Our research focuses on behavior in CHARGE syndrome. Children with CHARGE often display behaviors which are very difficult to manage, and may be described as autistic-like, obsessive-compulsive, hyperactive, self-stimulatory, repetitive, and self-injurious. The aim of our research is to understand the sources of this behavior and how to intervene with and even prevent it. We hope to identify a "behavioral phenotype" for CHARGE. James Harris from Johns Hopkins defines a behavioral phenotype as "A pattern of behavior that is reliably identified in groups of children with known genetic disorders and is not learned" (Harris, 1995). In other words, if you behave this way, you most likely have CHARGE. Our preliminary behavioral phenotype can be found here.
Because there are no concentrations of individuals with CHARGE, we by and large have to rely on surveys and instruments that parents can complete. Most of the participants in our research are parent members of the CHARGE Syndrome Foundation or are identified through the CHARGE facebook pages or by professionals. We tend to have a very high rate of return in this research, generally at least 80%.
Current Research Projects
Projects currently under various stages of development include the following: the experience of siblings and fathers, communication systems being utilized and how they are chosen, decision making around the removal of gastrostomy feeding tubes, the prevalence of headaches, the development of play, and the use of an adapted version of Tai Chi as an intervention in children with CHARGE. An overarching focus of investigation is problems with self-regulation leading to behavioral challenges.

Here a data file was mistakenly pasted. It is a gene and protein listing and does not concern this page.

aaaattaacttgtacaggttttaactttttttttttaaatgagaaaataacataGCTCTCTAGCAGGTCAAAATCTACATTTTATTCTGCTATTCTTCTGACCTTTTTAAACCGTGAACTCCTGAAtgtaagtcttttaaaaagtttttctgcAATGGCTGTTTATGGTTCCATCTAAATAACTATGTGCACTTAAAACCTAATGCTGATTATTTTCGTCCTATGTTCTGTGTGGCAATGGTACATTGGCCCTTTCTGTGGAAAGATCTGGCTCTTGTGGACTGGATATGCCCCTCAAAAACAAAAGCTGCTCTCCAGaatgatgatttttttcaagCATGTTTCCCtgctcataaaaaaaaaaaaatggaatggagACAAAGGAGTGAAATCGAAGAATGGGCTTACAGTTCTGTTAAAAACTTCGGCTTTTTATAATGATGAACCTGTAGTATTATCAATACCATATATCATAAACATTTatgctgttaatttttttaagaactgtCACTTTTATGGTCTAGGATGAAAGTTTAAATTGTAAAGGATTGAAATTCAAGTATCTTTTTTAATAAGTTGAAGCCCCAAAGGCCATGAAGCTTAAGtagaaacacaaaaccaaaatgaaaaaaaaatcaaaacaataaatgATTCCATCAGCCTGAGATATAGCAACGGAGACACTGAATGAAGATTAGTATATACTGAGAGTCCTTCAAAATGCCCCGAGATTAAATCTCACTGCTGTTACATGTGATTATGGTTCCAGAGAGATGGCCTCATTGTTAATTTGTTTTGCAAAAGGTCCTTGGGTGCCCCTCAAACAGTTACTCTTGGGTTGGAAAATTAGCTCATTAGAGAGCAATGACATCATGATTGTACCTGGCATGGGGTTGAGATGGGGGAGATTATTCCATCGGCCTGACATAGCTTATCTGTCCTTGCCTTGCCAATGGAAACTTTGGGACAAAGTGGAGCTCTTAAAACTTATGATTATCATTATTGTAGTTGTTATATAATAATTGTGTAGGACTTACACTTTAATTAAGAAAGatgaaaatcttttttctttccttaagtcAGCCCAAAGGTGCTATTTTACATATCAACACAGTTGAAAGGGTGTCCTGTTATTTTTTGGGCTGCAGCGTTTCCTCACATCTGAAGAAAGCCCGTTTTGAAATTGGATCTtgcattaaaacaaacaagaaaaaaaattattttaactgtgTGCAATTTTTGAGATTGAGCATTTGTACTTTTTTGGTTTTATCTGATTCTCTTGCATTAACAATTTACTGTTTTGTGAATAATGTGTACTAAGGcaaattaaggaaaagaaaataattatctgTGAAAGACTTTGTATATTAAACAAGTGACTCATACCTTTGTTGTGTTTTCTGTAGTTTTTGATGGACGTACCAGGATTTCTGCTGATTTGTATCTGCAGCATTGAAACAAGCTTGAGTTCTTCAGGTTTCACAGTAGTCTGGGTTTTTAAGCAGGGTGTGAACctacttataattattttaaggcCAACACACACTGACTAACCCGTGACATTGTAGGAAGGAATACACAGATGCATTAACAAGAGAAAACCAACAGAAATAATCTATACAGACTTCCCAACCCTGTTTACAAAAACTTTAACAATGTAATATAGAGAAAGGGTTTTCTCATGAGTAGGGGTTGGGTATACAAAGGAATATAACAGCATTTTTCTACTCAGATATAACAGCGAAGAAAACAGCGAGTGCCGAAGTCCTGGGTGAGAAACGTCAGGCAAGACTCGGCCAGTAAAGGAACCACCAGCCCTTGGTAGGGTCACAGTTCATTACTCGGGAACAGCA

Adolescent Development in CHARGE: My collaborators, in addition to my students, on this project are Kim Blake, a clinical pediatrician from Dalhousie University in Nova Scotia, Jeremy Kirk, an endocrinologist from Birmingham, England, Meg Hefner, a genetic counselor from St. Louis University in Missouri, and George Williams, a pediatrician from Sydney, Australia. Adolescent development in CHARGE is very poorly understood. Children almost always need hormonal assistance to enter puberty. So the interaction of delayed or absent puberty and challenging behavior is of particular interest in our lab.
Stress in CHARGE: Graduate student Kasee Stratton has taken the lead on this project. She interviewed young adults with CHARGE about their experience of stress growing up and major sources of stress. She has completed about a dozen in-depth interviews and has written a book chapter on the results.
The Experience of Siblings of Children with CHARGE
: Former lab assistant Tracy Olson
conducted a pilot study which she presented at the CHARGE Syndrome Conference in Costa Mesa, California, in 2007. Current lab assistant Rachel Vert
is now conducting a follow-up study for her senior honors project. The challenge is to find ways to learn about some of the negative experiences as well as the positive, as we have found that siblings often do not want to disclose negatives.
Pain in CHARGE: We know the individuals with CHARGE can experience a great deal of pain, but in many cases they are unable to communicate their experience to others. We believe pain underlies some of the challenging behavior expressed. Kasee Stratton is conducting a study which compares two different observation-based instruments for the identification of pain. This will allow us in future studies to examine the correlation with behavior and the impact of appropriate pain management.